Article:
5. Designate an overall content coordinator, and have one from each functional areas. Members of the senior management team can oversee and contribute to add to the validity and value of your overall output.
  6. Creating a content calendar is key to staying on-task – Google Calendar is an excellent tool to share internally.
    • Color code by content type
    • Define ownership
    • Create checklists for social media promotion
    • Share in advance
  7. While creating content, the most important question to ask is whether it inspires sharing. Is it unique? Fun? Credible? Inspirational? Beneficial? The best content checks all the above off the list.
    • Certain types of content are more universally shareable : “How-to” stories,  real-time marketing, “Top 10,” “Best of,” and countdowns, for instance.
  8. Make sharing simple by linking to social properties on your website, and include share buttons with the content that show the reader how many times this particular page has been shared.
  9. In order to keep on top of what content is trending, set up Google alerts and streams in Hootsuite. Keep on top of these measurements, and adjust when necessary.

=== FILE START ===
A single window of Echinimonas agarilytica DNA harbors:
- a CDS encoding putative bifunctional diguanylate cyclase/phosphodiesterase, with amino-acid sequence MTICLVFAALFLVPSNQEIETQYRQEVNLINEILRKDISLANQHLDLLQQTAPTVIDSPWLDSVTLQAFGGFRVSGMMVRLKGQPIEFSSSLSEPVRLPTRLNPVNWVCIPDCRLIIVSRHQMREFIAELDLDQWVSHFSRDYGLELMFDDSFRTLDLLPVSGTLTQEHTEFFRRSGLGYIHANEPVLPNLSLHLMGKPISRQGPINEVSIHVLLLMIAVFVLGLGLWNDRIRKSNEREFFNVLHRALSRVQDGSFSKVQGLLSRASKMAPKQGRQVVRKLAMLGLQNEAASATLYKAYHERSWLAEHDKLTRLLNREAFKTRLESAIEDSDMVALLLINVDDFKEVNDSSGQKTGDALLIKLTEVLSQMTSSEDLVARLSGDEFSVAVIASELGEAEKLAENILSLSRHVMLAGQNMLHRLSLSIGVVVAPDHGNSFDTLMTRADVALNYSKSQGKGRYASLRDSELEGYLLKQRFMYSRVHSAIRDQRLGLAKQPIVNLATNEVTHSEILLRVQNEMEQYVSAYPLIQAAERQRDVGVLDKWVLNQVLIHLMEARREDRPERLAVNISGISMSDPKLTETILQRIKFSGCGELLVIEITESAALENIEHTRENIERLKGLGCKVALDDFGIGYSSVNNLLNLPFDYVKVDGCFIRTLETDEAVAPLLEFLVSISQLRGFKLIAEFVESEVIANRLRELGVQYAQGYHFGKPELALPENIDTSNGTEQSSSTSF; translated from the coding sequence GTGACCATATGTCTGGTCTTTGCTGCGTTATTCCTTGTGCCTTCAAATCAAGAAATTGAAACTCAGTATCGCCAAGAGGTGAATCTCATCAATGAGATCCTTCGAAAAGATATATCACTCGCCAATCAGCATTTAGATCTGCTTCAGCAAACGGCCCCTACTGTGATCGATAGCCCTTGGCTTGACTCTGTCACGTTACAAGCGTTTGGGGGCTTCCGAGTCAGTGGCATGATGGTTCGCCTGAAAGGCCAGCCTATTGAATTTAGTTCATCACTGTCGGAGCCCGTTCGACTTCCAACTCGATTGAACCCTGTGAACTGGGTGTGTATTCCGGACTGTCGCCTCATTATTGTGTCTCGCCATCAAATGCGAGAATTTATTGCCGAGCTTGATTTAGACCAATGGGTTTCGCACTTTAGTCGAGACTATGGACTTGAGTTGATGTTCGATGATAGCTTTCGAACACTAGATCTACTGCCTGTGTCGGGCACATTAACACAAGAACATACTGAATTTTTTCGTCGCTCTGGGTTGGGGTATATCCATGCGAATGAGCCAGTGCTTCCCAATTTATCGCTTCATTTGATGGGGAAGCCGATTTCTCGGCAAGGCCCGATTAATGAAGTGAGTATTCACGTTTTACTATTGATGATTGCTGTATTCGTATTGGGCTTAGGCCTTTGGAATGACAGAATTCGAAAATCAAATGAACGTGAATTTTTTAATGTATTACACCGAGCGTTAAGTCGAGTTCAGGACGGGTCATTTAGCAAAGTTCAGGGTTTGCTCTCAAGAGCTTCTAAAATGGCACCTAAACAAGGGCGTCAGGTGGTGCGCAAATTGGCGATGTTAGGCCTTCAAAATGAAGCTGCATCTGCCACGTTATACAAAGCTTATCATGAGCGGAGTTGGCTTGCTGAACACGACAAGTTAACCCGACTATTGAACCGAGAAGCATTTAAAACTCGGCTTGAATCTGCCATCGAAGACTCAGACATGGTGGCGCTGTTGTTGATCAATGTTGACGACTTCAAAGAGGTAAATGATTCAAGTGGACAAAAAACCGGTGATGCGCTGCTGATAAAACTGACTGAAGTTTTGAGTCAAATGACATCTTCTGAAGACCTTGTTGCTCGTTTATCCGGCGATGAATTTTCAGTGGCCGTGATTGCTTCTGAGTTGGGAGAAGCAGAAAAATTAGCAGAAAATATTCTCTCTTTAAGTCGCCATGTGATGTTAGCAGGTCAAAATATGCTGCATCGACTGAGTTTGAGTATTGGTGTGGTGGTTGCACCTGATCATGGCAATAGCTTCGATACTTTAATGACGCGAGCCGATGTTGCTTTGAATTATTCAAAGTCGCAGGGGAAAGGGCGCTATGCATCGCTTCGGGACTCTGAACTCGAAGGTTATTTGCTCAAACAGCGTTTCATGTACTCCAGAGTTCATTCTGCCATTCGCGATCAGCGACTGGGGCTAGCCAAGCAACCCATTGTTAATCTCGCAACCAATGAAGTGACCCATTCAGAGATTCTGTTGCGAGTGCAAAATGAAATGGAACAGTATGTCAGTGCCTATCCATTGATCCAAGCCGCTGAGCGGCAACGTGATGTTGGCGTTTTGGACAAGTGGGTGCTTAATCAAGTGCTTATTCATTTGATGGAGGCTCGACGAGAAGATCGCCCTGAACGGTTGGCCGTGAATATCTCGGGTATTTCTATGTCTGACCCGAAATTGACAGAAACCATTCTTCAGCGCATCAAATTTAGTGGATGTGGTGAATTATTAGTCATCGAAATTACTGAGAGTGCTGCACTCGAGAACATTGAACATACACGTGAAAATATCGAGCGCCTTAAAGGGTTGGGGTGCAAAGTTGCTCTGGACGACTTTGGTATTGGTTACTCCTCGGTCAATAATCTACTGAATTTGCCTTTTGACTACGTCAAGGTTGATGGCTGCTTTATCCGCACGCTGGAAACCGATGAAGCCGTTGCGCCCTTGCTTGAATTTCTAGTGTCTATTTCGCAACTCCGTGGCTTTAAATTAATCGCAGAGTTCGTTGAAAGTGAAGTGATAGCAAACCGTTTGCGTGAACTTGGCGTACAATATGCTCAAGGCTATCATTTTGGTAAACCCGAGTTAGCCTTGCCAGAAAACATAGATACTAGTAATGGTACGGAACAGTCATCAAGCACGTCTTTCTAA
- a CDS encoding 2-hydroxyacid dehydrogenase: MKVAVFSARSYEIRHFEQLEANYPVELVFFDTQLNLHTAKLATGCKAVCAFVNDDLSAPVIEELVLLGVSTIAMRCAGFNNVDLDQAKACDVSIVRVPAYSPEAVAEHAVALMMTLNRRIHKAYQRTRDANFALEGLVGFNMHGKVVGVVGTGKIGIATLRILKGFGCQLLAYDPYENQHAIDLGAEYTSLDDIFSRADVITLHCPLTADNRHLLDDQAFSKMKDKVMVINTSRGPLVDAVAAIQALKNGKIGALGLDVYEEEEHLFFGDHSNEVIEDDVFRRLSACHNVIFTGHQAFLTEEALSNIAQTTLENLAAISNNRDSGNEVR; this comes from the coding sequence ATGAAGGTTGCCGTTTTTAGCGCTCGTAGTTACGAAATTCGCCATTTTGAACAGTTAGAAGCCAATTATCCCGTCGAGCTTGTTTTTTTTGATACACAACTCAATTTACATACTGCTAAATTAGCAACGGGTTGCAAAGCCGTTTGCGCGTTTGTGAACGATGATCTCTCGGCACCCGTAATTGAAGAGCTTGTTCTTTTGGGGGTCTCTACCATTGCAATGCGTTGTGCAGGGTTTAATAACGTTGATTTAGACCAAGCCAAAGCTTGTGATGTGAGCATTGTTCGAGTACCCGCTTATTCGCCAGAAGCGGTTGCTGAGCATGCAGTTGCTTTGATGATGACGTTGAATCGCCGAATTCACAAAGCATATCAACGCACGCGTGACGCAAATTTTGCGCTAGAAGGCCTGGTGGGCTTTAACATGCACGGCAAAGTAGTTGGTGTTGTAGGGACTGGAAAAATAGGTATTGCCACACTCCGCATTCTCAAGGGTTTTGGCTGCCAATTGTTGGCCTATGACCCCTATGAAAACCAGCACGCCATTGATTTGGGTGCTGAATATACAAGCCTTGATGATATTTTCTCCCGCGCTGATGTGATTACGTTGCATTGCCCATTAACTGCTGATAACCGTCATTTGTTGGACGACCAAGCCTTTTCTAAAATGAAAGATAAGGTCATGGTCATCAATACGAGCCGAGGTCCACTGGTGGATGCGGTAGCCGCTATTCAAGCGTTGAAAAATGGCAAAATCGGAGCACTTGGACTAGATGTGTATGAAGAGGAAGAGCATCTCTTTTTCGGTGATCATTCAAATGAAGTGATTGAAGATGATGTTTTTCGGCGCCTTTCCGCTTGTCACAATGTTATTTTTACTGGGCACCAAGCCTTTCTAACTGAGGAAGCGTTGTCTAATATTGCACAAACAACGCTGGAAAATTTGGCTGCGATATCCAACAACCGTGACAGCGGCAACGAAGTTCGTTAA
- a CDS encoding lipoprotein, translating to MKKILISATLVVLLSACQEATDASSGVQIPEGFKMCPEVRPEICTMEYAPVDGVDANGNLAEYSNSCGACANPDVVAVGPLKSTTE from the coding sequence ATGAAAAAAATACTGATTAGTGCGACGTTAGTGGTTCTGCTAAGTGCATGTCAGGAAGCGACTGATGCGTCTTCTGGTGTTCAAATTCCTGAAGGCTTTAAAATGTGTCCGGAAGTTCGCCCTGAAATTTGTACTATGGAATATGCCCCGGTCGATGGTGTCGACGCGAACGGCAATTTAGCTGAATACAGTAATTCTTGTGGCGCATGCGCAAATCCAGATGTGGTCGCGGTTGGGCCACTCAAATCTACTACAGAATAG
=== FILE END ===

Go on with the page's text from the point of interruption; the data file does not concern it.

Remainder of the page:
By being generous, valuing consistency, and becoming an authority on select subjects, you’ll build invaluable trust with your readers.

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451 Case Study: Hood Food Truck Campaign

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In an increasingly digitally-focused world, having meaningful, face-to-face contact with your audience has taken on new importance. Customers like to experience products and to see that there are people behind a brand. When Hood Cream approached 451 Marketing to design a regional marketing and public relations campaign around their product, the team eagerly used the opportunity to leverage a trend in the food industry to create a unique experiential campaign for the client.